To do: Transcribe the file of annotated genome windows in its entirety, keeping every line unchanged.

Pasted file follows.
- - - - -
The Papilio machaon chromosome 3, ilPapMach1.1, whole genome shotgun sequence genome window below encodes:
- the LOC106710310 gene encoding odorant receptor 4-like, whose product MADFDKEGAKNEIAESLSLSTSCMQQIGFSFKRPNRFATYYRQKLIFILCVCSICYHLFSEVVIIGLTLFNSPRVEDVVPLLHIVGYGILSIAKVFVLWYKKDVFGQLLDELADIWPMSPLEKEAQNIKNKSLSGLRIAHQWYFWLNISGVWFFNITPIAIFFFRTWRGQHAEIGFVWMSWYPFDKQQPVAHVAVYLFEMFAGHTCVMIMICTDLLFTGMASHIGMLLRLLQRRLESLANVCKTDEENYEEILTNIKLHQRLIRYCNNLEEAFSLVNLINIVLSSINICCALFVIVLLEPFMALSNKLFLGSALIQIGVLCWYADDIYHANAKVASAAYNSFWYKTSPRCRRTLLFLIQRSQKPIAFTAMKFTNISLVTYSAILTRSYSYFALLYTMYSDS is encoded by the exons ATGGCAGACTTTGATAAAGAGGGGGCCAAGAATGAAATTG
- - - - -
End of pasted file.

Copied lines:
The Papilio machaon chromosome 3, ilPapMach1.1, whole genome shotgun sequence genome window below encodes:
- the LOC106710310 gene encoding odorant receptor 4-like, whose product MADFDKEGAKNEIAESLSLSTSCMQQIGFSFKRPNRFATYYRQKLIFILCVCSICYHLFSEVVIIGLTLFNSPRVEDVVPLLHIVGYGILSIAKVFVLWYKKDVFGQLLDELADIWPMSPLEKEAQNIKNKSLSGLRIAHQWYFWLNISGVWFFNITPIAIFFFRTWRGQHAEIGFVWMSWYPFDKQQPVAHVAVYLFEMFAGHTCVMIMICTDLLFTGMASHIGMLLRLLQRRLESLANVCKTDEENYEEILTNIKLHQRLIRYCNNLEEAFSLVNLINIVLSSINICCALFVIVLLEPFMALSNKLFLGSALIQIGVLCWYADDIYHANAKVASAAYNSFWYKTSPRCRRTLLFLIQRSQKPIAFTAMKFTNISLVTYSAILTRSYSYFALLYTMYSDS is encoded by the exons ATGGCAGACTTTGATAAAGAGGGGGCCAAGAATGAAATTG